Tuesday, May 8, 2012

AMERICAN CULTURAL TRAGEDY: THE DECLINE OF MUSIC IN SCHOOLS



Item:
Line 49 - Band/Music - Eliminate or support by parent donation only [School District Trustee Minutes]

Item:
...music has been cut to the bone at the elementary and junior high school levels; without those schools feeding the high school, there is no program…  [Newspaper Article]

Item:
…no new students will be admitted to the music education program at Chico State in the fall.  The music education option, which aspiring teachers take, is being suspended.  [Newspaper Article]

Item:
…because every dollar has to count, some educational programs that we value, such as music, will draw the short straw.  [Newspaper Editorial]


As a kid who picked up at tuba in seventh grade and never fully put it down, I have been asked to join in the campaign to upend Chico State’s decision suspending the music education program (that's the program that prepares folks to teach music in schools) for the upcoming academic year.  Sorry, I can’t.  Administrators were left with few options.

A Chico Enterprise Record article reported that only 24 students are currently enrolled in the Music Education option at CSU, Chico.  Of those, about 20 are slated to graduate in June.  That number is in dispute.  But what cannot be disputed is that the university administering an undergraduate program for only a handful of students doesn’t pencil out.  So, as crappy as the decision is, it may be the only decision that could be made.

Why?  Recall the laws of supply and demand.  The more widgets a factory can manufacture, the cheaper the widget becomes.  However, when demand for the widget wanes – think buggy whips – it doesn’t matter how cheaply they can be made, there is not market and therefore no need.

Am I comparing dedicated music teachers with widgets or buggy whips?  Not intentionally.  But examining the trustee minutes and the two newspaper articles above, it is clear that the market for music teachers is in - how shall we word this? - decrescendo.


My e-flat tuba from 7th grade
That is ironic, because here’s what we know about music education:

·      Kids involved in music perform at higher levels on standardized tests.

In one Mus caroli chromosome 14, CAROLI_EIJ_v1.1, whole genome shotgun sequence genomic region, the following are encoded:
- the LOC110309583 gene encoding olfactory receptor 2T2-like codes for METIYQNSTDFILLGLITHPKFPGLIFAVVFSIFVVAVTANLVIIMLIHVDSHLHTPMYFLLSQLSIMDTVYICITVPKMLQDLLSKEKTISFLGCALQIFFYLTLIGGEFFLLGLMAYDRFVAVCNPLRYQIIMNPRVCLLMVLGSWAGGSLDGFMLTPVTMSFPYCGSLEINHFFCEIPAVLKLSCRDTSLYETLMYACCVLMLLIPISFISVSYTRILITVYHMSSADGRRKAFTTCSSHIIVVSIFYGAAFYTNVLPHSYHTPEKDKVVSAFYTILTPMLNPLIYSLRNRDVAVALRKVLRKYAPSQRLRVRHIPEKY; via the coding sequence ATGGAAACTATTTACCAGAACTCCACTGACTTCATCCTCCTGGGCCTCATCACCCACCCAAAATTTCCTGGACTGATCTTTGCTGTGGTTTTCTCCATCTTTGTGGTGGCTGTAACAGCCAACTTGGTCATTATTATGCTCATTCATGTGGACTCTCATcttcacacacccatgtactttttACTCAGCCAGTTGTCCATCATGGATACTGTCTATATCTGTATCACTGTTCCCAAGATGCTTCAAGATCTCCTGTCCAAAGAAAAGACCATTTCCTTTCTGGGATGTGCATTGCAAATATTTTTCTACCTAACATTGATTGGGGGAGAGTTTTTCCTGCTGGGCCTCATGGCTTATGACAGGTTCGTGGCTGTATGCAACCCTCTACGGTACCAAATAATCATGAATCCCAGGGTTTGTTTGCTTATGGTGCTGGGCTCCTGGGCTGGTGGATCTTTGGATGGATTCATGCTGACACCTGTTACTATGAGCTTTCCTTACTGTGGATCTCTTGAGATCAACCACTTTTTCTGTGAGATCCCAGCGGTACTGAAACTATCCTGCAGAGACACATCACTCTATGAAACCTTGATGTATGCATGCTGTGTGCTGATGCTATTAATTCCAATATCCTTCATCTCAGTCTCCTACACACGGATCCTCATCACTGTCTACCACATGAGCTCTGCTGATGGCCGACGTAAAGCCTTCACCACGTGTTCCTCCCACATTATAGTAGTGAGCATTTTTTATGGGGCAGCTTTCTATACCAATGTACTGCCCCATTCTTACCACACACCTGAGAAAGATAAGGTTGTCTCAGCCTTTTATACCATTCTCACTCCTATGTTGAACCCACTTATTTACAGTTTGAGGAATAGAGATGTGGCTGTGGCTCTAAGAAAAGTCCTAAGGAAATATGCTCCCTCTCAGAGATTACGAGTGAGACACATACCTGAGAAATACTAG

·      Kids involved in music report that they have a greater sense of belonging to a community.
·      Kids involved in music are less likely to engage in gang activity or criminal endeavors.
·      Kids involved in music are more likely to attend and graduate from four-year colleges.  (And individuals who graduate from college earn higher salaries and thus, repay the tax dollars invested more than those who do not graduate a post-secondary institution.)

There’s very little bad that can be said about offering music as part of a comprehensive educational program Kindergarten through twelfth grade.  Except for one thing: 

You can’t test music by filling in bubbles.

If you can’t test it – if there is no measurable result – then there must be no value to it either to the students who must be simply wasting their time in band, to a society which clearly must not benefit from the arts and to taxpayers who demand measurable results for every penny sent to any government entity.


Still, as citizens we are loathe to see any programs we support end of in the ditch along side the highway to austerity.  We demand music, athletics, drama, vocational education, science labs, small class sizes, special education programs, gifted programs, and high test scores for all.  Beyond schools, we insist upon police protection, fire protection, safe roadways, foolproof telecommunications, clean drinking water, adequate sewage treatment, parks, playgrounds, swimming pools, safe air traffic, and, of course, national security.